Florida is a restless state. You'd think that with all that heat everyone would just sit down and relax for a while, but no, the spot is teeming with transients. It is one of America's principal foyers. It is home to those who have no home. The recent controversy over the residential status of poor Elian Gonzalez, the 6-year-old Cuban boy whose mother died trying to reach the United States, is a natural symbol.
It is fitting, then, that the plot of Thomas Perry's latest Jane Whitefield novel, Blood Money, begins in the Keys. I can think of no more successfully restless writer than Thomas Perry. His heroine, a sort of walking, talking witness-protection program, moves people in peril into new lives. To elude the various killers who are always on her and her charges' tails, she flies and drives many different planes and cars all over the country, constantly adopting and discarding clothes, credit cards, hair styles and habits. Identity itself is in flux, as she takes apart the personae of those in danger and formulates new ones. She establishes safe houses, transfers funds, then plays the innocent until she can smash a trunk lid down hard on a limousine driver/criminal's head. She tricks someone on every other page, never repeating herself. In Whitefield's world, there are far more than 50 ways to leave your pursuer -- in the dust.
"Blood Money" introduces a super-accountant for the Mafia called Bernie "the Elephant" Lupus who has been kept a virtual prisoner in a secluded compound by a beach for years. After he fakes his death, he and his young housekeeper end up with Whitefield. Lupus has been keeping in his head records of investments for the major New York, Pittsburgh, Boston, New Jersey, Chicago and New Orleans crime families, and he is now the only one who knows where billions of dollars of mob money is. He and Whitefield, with the help of a fellow who has similarly fantastical financial skills, plan to give the money to charity, which is, of course, a lot more complicated than it sounds.
I love the Jane Whitefield books, and "Blood Money" is as fast-paced and readable as any, but it is, unfortunately, not quite up to the high standards Perry has led us to expect. His mistake is to spend too much of his narrative time with a capo named Delfina, one of the many mobsters whose money is being given away. Unlike the other families' operations, Delfina's is scattered across the United States, and he and his men move constantly. Although his analyses of situations are sophisticated, they often sound like pale versions of Whitefield's. As the "Godfather" and "Goodfellas" era melts into the "Sopranos" sunset, you've got to give us more than that.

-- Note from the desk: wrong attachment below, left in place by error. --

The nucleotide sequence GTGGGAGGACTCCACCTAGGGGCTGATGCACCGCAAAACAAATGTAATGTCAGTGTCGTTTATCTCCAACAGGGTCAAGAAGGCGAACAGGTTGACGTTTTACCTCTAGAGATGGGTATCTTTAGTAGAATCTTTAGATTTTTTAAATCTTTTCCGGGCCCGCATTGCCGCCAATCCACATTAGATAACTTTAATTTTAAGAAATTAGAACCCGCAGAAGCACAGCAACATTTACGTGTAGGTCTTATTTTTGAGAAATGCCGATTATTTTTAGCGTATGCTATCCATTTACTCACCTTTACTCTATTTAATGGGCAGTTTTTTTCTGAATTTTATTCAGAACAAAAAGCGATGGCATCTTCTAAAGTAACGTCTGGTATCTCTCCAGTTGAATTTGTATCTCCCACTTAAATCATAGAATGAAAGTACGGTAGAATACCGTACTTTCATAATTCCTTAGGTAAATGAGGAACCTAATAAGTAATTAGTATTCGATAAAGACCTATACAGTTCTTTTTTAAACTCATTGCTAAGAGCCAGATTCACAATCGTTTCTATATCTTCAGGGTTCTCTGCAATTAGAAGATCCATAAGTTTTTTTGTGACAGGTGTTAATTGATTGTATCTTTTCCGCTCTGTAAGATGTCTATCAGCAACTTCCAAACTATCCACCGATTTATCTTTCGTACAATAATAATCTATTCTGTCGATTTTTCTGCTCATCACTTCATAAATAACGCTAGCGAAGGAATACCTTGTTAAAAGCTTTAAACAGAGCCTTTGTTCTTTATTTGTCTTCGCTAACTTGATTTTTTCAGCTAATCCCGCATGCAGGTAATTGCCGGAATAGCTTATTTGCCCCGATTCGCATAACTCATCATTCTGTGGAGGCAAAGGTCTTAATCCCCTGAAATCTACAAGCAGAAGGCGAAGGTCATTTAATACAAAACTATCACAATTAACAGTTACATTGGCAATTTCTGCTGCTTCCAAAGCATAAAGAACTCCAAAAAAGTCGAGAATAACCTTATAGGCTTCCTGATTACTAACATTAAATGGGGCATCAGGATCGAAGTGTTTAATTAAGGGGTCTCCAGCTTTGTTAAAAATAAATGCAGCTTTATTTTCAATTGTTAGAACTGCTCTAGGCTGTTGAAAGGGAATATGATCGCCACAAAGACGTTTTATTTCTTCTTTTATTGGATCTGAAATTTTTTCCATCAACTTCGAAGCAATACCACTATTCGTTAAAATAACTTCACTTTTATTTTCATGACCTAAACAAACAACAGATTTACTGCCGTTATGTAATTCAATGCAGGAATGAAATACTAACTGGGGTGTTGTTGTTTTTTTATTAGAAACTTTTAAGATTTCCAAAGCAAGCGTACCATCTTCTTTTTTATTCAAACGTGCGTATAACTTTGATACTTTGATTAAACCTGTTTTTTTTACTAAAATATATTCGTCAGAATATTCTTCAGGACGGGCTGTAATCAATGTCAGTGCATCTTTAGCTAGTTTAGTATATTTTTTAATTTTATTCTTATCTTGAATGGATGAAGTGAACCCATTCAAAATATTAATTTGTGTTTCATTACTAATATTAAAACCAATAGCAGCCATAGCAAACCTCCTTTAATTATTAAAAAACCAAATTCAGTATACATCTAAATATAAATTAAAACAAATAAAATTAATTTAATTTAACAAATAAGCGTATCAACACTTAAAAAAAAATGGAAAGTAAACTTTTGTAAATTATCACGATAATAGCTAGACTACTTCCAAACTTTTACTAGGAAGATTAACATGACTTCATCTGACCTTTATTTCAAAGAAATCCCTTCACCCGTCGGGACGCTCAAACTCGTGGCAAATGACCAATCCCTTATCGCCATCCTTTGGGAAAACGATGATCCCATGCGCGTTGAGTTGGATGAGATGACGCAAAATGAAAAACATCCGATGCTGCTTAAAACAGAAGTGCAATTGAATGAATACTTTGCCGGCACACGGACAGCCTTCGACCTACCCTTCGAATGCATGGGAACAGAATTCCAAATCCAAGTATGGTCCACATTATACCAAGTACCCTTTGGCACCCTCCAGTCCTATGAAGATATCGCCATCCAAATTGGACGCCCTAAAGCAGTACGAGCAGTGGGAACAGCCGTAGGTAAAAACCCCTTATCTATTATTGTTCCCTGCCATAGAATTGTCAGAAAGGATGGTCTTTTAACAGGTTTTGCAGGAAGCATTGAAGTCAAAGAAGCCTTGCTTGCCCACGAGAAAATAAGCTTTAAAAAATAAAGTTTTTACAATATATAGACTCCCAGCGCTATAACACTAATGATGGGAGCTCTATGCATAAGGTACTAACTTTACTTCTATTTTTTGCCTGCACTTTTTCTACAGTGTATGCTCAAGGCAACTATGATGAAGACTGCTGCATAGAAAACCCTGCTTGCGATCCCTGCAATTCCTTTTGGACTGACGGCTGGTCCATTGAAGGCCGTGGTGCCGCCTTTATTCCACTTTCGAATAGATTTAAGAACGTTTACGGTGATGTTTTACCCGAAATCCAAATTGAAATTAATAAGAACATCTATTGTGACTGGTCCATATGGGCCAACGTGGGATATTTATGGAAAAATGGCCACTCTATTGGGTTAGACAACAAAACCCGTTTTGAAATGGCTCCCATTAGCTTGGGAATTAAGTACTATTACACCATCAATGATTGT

Outcast, by Jose Latour, starts out in Cuba and ends up in Miami. To be more specific about how this shift occurs would neutralize the first of the many about-faces that the plot takes. Latour is a Cuban crime writer who still lives in Cuba, but "Outcast" is written in English. The combination may be what makes Latour sound so authoritative about both shores.
His hero, Eliot Steil, is the product of a Cuban mother and an American father whose business kept him in Cuba for a while and whose obsession with a shrewd, coldhearted Cajun later kept him away. As the book begins, Steil the son is working as an English teacher in Havana. There he appears to be a bit of a sad sack, but when he reaches Florida, he turns out to have many Felix Krull-like qualities; presumably the United States releases them in him. He is soon getting ahead thanks to deals with one corrupt cop and various criminals, all of whom come in handy when he tries to figure out why an American stranger would have come out of the blue to kill him before he reached the States.
Latour's tone is fascinating. Crime novels tend to be either moralistic or hiply amoral with a satiric or leering edge. Latour's vision is amoral, but matter-of-factly so. To him it makes perfect sense that a man who would become an English teacher in Cuba would become a thief in Miami. And Latour's criminals may not have hearts of gold, but they don't go around killing or double-crossing one another, either. They're businessmen -- very curious (and persuasive) Cuban versions of what businessmen must be.